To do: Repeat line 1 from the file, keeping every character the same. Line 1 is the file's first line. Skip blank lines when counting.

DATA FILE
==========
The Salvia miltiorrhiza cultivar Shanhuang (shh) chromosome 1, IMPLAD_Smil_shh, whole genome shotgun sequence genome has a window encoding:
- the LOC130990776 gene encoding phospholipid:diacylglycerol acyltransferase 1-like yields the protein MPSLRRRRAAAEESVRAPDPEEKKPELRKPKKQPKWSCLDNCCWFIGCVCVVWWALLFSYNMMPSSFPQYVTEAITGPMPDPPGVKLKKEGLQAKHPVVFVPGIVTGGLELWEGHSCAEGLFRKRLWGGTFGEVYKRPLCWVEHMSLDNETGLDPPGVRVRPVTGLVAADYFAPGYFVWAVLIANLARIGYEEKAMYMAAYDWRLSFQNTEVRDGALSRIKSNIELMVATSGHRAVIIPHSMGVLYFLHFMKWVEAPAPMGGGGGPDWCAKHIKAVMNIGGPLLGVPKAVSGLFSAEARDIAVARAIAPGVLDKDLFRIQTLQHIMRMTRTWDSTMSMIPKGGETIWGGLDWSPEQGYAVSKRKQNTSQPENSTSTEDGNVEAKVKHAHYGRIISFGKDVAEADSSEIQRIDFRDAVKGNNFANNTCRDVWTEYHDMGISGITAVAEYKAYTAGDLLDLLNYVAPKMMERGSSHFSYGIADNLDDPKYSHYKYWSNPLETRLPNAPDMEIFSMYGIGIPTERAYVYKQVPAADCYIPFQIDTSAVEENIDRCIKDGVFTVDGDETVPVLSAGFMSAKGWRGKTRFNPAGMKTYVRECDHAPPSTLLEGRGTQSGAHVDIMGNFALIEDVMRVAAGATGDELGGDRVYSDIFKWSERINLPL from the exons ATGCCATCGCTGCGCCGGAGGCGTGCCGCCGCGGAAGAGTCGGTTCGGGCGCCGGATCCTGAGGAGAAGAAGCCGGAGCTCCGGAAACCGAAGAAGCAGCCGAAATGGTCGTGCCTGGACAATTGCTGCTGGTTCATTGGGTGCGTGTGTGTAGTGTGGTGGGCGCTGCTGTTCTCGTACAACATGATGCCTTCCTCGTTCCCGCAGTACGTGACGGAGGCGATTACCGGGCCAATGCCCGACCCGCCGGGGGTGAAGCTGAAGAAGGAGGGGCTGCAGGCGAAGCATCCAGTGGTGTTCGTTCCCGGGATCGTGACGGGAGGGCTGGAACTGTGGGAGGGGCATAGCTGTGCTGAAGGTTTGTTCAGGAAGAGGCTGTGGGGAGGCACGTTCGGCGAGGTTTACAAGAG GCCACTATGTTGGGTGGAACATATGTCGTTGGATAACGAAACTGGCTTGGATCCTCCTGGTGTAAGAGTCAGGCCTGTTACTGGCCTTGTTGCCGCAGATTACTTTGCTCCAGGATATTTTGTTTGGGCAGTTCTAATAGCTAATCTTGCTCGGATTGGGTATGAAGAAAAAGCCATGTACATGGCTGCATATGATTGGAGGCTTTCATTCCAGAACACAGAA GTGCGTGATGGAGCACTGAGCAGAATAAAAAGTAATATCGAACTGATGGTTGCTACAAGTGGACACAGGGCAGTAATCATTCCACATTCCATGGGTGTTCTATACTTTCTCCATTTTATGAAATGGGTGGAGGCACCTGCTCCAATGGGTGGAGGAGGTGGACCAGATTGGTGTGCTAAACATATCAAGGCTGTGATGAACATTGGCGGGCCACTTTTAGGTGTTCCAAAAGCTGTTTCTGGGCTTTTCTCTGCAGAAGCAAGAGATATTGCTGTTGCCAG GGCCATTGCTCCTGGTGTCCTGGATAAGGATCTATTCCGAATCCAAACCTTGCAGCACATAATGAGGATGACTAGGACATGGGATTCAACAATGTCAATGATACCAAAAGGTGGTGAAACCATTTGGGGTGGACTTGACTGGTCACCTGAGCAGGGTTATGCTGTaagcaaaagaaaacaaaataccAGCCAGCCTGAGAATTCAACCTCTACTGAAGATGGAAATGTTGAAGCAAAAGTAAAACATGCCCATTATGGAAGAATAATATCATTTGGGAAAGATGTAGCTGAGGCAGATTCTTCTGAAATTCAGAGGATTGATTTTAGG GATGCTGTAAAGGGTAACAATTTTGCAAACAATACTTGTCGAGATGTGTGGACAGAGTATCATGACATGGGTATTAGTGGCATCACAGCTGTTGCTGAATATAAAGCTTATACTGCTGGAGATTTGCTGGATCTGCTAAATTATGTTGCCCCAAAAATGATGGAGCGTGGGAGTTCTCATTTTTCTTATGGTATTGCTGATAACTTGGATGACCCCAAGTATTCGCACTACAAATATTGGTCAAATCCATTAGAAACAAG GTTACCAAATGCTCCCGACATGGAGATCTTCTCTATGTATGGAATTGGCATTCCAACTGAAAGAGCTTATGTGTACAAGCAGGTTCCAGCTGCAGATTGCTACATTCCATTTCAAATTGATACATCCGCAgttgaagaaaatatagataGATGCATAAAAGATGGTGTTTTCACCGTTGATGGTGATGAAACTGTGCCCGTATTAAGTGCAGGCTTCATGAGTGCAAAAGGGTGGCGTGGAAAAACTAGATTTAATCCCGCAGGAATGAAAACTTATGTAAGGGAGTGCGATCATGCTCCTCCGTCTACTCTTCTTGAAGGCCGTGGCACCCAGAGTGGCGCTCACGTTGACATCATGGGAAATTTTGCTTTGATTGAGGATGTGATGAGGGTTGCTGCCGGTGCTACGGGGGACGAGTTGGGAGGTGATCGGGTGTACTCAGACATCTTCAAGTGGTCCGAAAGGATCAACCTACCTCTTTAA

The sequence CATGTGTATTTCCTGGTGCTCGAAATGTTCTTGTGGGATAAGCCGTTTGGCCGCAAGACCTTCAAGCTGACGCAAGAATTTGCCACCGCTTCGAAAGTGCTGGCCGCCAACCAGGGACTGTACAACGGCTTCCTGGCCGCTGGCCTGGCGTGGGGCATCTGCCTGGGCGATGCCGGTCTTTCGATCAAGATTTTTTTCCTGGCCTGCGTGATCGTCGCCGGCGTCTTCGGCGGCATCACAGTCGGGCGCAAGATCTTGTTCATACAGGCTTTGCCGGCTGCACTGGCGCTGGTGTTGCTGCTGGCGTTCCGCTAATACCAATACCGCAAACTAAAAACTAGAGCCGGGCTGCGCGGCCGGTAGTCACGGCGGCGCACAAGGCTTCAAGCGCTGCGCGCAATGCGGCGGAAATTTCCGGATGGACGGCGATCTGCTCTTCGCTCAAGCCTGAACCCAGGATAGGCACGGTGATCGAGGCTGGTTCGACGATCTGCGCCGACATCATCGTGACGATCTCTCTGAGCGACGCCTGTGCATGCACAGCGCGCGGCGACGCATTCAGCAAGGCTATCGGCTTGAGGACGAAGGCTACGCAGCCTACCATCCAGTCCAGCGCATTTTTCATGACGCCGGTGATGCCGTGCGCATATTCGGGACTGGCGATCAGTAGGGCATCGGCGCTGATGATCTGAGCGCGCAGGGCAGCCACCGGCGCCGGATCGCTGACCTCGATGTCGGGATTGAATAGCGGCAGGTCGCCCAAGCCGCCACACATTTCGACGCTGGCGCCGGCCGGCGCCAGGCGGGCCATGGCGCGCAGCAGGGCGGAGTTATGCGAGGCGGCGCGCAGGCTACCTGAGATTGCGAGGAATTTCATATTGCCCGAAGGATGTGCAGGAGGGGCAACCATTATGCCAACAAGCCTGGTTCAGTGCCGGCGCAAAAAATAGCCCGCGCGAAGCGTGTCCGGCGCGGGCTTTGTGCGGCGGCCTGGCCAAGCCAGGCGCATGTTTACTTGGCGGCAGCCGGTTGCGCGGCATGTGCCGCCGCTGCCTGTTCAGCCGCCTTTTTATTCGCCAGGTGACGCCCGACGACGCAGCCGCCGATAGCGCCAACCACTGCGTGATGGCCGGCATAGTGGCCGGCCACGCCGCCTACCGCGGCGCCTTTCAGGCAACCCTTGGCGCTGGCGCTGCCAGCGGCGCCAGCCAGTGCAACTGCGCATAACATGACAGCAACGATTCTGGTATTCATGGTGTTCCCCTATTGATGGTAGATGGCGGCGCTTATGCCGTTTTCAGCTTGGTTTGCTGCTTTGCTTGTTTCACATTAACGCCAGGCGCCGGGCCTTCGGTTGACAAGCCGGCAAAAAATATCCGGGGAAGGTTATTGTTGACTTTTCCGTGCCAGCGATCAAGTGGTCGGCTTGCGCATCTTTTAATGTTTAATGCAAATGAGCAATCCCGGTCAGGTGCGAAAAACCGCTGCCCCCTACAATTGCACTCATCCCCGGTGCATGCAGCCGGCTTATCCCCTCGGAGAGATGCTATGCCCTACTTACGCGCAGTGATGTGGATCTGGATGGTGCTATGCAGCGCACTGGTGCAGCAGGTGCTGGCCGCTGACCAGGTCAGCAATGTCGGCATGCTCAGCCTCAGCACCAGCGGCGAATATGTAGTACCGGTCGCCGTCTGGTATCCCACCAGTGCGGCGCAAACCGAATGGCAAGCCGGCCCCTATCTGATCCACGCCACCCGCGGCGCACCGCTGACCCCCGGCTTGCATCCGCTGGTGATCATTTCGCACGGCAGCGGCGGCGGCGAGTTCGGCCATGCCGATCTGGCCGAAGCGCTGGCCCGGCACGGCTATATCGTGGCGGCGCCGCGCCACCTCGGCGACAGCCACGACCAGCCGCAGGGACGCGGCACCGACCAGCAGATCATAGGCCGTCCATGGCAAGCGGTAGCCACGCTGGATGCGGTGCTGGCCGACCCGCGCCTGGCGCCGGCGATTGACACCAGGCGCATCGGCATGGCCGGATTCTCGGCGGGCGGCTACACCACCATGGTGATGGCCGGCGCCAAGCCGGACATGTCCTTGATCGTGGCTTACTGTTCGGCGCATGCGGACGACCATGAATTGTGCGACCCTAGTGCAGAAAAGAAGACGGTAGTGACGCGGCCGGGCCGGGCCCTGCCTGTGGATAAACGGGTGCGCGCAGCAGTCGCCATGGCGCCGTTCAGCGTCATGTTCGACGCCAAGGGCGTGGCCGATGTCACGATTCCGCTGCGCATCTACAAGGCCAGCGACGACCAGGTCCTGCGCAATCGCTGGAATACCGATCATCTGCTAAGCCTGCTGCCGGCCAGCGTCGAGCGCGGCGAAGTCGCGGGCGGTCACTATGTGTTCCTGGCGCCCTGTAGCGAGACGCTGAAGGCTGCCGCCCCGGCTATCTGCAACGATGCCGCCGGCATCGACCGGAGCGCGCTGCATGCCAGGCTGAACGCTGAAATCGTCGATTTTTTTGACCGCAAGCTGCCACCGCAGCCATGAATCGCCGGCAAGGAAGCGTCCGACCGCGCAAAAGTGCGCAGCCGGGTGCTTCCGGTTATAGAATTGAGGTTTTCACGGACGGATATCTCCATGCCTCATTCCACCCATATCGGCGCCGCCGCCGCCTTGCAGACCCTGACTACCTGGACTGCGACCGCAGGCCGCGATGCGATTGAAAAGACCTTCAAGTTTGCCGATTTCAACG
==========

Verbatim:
The Salvia miltiorrhiza cultivar Shanhuang (shh) chromosome 1, IMPLAD_Smil_shh, whole genome shotgun sequence genome has a window encoding: